The Party (1968) (SPOILERS) Blake Edwards’ semi-improvisational reunion with Peter Sellers is now probably best known for – I was going to use an elephant-in-the-room gag, but at least one person already went there – Sellers’ “brown face”. And it isn’t a decision one can really defend, even by citing The Party ’s influence on Bollywood. Satyajit Ray had also reportedly been considering working with Sellers… and then he saw the film. One can only assume he’d missed similar performances in The Millionairess and The Road to Hong Kong ; in the latter case, entirely understandable, if not advisable. Nevertheless, for all the flagrant stereotyping, Sellers’ bungling Hrundi V Bakshi is a very likeable character, and indeed, it’s the piece’s good-natured, soft centre – his fledgling romance with Claudine Longet’s Michele – that sees The Party through in spite of its patchy, hit-and-miss quality.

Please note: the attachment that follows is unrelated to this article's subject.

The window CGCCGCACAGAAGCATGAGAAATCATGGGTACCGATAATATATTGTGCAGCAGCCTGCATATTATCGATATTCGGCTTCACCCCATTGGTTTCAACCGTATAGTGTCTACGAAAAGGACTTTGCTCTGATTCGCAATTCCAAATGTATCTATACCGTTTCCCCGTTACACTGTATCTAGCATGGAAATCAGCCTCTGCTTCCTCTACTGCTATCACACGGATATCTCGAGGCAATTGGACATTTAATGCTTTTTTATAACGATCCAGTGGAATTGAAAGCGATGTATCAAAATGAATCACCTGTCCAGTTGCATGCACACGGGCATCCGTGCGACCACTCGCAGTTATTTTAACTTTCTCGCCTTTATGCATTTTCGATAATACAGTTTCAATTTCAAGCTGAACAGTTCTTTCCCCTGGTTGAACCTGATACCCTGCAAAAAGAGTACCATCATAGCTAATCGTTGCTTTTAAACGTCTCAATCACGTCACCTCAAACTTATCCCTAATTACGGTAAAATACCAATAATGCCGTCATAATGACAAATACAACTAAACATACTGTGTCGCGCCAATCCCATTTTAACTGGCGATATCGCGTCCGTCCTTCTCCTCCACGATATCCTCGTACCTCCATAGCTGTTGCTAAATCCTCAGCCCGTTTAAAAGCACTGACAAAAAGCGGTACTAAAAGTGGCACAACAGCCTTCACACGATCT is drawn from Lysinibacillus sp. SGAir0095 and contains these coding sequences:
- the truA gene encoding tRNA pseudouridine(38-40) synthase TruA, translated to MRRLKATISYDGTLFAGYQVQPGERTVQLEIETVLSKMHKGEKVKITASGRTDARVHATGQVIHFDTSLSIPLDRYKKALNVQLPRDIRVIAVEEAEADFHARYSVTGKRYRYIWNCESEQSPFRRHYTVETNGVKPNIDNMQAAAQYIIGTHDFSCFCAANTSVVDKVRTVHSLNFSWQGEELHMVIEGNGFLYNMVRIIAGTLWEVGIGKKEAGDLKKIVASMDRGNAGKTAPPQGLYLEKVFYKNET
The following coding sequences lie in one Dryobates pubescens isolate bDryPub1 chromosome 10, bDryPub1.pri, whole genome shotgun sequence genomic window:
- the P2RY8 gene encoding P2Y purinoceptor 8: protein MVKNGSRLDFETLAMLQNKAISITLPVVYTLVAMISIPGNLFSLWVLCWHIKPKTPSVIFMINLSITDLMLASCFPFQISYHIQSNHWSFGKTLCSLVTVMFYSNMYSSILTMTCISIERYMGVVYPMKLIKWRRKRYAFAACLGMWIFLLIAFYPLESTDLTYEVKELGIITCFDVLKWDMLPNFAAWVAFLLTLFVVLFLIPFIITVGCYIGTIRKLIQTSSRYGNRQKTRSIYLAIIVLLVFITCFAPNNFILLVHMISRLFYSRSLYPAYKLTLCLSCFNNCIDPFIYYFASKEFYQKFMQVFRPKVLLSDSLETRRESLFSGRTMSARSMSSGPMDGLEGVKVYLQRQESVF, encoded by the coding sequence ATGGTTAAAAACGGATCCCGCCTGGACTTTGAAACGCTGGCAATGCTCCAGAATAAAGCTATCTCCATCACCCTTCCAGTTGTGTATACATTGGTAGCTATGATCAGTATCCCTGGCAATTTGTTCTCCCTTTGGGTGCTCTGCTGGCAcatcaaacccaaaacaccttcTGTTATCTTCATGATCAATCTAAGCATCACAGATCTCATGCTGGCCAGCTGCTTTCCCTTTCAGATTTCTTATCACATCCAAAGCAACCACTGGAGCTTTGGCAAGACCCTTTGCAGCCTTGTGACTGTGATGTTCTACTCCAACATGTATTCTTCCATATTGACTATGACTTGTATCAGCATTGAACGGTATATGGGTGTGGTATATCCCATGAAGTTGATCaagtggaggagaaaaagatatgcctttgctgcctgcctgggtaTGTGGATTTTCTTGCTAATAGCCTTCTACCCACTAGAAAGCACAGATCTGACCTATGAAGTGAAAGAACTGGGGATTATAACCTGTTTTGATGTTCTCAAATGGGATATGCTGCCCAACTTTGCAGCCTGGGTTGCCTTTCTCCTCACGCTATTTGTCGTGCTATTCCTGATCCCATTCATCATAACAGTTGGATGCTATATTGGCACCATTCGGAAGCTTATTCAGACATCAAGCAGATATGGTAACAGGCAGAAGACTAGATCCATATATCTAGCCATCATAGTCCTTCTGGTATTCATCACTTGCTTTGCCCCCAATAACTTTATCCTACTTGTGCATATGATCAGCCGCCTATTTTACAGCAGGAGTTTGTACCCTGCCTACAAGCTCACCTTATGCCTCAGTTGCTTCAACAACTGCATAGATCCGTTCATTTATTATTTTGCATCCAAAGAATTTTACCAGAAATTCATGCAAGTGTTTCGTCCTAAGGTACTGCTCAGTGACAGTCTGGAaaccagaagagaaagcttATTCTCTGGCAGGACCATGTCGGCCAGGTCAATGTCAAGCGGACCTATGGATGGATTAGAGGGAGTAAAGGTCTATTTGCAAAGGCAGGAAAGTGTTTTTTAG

I never strangled a chicken in my life!

Rope (1948) (SPOILERS) Rope doesn’t initially appear to have been one of the most venerated of Hitchcocks, but it has gone through something of a rehabilitation over the years, certainly since it came back into circulation during the 80s. I’ve always rated it highly; yes, the seams of it being, essentially, a formal experiment on the director’s part, are evident, but it’s also an expert piece of writing that uses our immediate knowledge of the crime to create tension throughout; what we/the killers know is juxtaposed with the polite dinner party they’ve thrown in order to wallow in their superiority.